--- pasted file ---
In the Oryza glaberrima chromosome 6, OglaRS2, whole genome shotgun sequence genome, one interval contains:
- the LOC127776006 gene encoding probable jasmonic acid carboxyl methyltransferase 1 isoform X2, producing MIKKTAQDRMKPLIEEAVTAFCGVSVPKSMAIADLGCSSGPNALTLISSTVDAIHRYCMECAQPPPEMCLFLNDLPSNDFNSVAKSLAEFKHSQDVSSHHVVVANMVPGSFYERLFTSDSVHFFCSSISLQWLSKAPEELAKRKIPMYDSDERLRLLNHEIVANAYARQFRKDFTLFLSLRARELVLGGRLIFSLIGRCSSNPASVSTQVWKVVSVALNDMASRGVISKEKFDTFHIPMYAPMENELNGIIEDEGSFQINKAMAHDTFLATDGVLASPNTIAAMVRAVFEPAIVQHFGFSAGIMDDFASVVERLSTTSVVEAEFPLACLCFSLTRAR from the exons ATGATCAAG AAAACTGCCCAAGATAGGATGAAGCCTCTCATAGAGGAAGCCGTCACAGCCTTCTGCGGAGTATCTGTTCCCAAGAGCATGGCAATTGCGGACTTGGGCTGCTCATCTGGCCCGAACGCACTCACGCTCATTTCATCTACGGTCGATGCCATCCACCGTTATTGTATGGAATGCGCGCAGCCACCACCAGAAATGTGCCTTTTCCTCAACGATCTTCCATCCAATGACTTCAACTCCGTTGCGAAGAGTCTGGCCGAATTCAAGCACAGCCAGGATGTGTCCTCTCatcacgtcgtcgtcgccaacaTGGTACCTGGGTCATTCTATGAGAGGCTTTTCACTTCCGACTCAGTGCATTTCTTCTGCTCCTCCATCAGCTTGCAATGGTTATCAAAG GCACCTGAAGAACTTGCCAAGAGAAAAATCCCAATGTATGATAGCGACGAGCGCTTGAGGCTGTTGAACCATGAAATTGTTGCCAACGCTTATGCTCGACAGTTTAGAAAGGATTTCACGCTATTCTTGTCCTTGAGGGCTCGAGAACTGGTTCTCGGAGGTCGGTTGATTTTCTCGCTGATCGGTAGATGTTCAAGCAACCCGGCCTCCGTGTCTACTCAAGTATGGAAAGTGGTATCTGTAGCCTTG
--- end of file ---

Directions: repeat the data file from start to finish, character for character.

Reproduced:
In the Oryza glaberrima chromosome 6, OglaRS2, whole genome shotgun sequence genome, one interval contains:
- the LOC127776006 gene encoding probable jasmonic acid carboxyl methyltransferase 1 isoform X2, producing MIKKTAQDRMKPLIEEAVTAFCGVSVPKSMAIADLGCSSGPNALTLISSTVDAIHRYCMECAQPPPEMCLFLNDLPSNDFNSVAKSLAEFKHSQDVSSHHVVVANMVPGSFYERLFTSDSVHFFCSSISLQWLSKAPEELAKRKIPMYDSDERLRLLNHEIVANAYARQFRKDFTLFLSLRARELVLGGRLIFSLIGRCSSNPASVSTQVWKVVSVALNDMASRGVISKEKFDTFHIPMYAPMENELNGIIEDEGSFQINKAMAHDTFLATDGVLASPNTIAAMVRAVFEPAIVQHFGFSAGIMDDFASVVERLSTTSVVEAEFPLACLCFSLTRAR from the exons ATGATCAAG AAAACTGCCCAAGATAGGATGAAGCCTCTCATAGAGGAAGCCGTCACAGCCTTCTGCGGAGTATCTGTTCCCAAGAGCATGGCAATTGCGGACTTGGGCTGCTCATCTGGCCCGAACGCACTCACGCTCATTTCATCTACGGTCGATGCCATCCACCGTTATTGTATGGAATGCGCGCAGCCACCACCAGAAATGTGCCTTTTCCTCAACGATCTTCCATCCAATGACTTCAACTCCGTTGCGAAGAGTCTGGCCGAATTCAAGCACAGCCAGGATGTGTCCTCTCatcacgtcgtcgtcgccaacaTGGTACCTGGGTCATTCTATGAGAGGCTTTTCACTTCCGACTCAGTGCATTTCTTCTGCTCCTCCATCAGCTTGCAATGGTTATCAAAG GCACCTGAAGAACTTGCCAAGAGAAAAATCCCAATGTATGATAGCGACGAGCGCTTGAGGCTGTTGAACCATGAAATTGTTGCCAACGCTTATGCTCGACAGTTTAGAAAGGATTTCACGCTATTCTTGTCCTTGAGGGCTCGAGAACTGGTTCTCGGAGGTCGGTTGATTTTCTCGCTGATCGGTAGATGTTCAAGCAACCCGGCCTCCGTGTCTACTCAAGTATGGAAAGTGGTATCTGTAGCCTTG